By: Karen S. Lemley

(KAREN S. LEMLEY is the music columnist for the LORAIN MORNING JOURNAL. In this capacity she was in attendance at the Peters Bros. anti-rock seminar. Here is her account of the evening as she reported it in the March 29 issue. We reprint this section with permission.)

If there is one thing I remember from an old sociology class it was to admit your biases. So, before I begin my story on Sunday's Truth About Rock seminar hosted by Steve Peters, I will admit those biases.

I openly despise Steve Peters, the work he does against any music and the horse he rode in on.

The rock seminar was held at The Church on the North Coast. I also attended last year's March 19 seminar, and have known of Steve Peters, and his brother Dan who are collectively known as the Peters Brothers, for many years. So, my biases aren't without reason.

Voicing their opinions at this year's music bashing night were my friends of Rock Out Censorship.

R.O.C. co-founder John Woods exchanged words with a less than debatable Peters. But as Peters, himself, said earlier in the night, "I do not want to hear your opinions...our facts are documented." Which was followed by one of the nights more than 15 "buy this" spiels.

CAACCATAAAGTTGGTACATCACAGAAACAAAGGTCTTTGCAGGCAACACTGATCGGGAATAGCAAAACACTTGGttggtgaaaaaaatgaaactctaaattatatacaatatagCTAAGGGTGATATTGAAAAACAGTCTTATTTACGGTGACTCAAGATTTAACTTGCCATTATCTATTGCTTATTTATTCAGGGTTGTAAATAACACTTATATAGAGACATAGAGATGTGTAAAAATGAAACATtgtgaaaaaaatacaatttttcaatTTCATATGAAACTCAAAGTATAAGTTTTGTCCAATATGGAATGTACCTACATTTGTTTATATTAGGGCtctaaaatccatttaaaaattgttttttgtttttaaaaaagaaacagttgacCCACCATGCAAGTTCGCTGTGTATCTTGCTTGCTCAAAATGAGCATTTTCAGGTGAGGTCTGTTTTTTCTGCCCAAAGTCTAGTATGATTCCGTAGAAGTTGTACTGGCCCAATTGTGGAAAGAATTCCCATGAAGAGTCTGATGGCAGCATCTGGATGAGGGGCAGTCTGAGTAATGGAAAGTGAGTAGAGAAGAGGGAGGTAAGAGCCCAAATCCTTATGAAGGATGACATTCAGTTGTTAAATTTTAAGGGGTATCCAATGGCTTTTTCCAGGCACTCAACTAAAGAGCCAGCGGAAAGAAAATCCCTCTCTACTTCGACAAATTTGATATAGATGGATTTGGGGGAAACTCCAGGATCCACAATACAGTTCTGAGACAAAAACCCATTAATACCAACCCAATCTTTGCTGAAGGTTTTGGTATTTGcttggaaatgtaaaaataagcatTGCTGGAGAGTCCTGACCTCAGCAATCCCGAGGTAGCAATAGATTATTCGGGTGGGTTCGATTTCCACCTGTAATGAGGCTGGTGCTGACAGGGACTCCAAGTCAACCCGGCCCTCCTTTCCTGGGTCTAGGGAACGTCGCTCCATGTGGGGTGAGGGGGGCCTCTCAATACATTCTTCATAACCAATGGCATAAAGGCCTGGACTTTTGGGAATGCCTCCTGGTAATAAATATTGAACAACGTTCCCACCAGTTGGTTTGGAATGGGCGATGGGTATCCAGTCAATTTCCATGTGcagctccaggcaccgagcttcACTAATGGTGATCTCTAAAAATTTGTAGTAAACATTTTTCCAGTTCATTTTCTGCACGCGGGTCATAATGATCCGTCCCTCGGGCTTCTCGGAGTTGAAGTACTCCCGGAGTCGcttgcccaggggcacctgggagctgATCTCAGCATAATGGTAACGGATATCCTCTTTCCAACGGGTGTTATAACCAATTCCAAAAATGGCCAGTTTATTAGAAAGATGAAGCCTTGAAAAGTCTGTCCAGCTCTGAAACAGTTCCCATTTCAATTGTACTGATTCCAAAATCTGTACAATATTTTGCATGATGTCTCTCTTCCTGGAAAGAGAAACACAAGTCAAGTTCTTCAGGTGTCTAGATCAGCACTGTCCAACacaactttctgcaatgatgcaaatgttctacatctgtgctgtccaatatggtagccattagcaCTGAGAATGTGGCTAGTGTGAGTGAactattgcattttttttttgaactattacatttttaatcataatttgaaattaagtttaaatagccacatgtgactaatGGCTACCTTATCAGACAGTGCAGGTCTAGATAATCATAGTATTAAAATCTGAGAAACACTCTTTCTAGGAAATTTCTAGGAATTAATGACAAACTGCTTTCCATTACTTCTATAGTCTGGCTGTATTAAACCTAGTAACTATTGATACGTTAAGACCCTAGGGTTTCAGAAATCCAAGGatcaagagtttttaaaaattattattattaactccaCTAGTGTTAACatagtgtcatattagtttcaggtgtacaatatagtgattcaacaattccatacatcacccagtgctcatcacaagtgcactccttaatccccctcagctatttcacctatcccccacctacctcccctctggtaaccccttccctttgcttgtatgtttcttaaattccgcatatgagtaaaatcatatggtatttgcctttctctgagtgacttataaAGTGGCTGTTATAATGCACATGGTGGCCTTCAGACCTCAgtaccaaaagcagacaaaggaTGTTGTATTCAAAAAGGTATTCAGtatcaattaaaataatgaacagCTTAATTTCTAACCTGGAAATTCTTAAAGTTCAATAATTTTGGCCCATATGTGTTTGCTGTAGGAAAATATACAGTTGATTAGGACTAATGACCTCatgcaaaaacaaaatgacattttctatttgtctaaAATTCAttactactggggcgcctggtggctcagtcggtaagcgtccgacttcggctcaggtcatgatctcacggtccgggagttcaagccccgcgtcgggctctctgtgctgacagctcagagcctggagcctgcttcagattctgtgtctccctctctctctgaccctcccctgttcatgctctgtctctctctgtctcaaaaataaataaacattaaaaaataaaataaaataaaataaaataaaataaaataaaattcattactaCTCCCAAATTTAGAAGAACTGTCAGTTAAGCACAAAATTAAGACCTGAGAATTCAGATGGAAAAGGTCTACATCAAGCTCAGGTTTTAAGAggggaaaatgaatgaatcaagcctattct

The night continued on as Peters and his co-host and wife Julie proceeded to compare quotes from bands to quotes taken from the bible. They also linked bands to categories of music that promotes suicide, satanism, and hedonistic lifestyles. Peters said, "If your kids are into this type of music moms and dads, I would lock your bedroom door and sleep with your eyes open."

Following an intermission of which, for reason unknown, R.O.C. members didn't return from, Peters referred to those that interrupted, R.O.C., as "challenging hearts" and should be prayed for.

Concluding the seminar, Peters held up a R.O.C. newsletter that Woods and company were distributing. He said, "They (R.O.C.) would love to censor us," and called them a "quite interesting organization."

Dressed in my anti-censorship T-shirt, I couldn't help but feel out of place in this church of God. The same sentiments were expressed by members of R.O.C. and also by a guy wearing a Slayer shirt who simply said, "I feel stupid." It wasn't the most comfortable night of the year.

Final notes on Steve Peters. He is an ordained minister in a church that he and brother Dan founded in 1979. An obvious rebellion of any traditional religion. Also, the merchandise in the Truth About Rock catalog totals nearly $2,000. I guess that means it's okay to make money off of suicidal, satanic, and hedonistic music.

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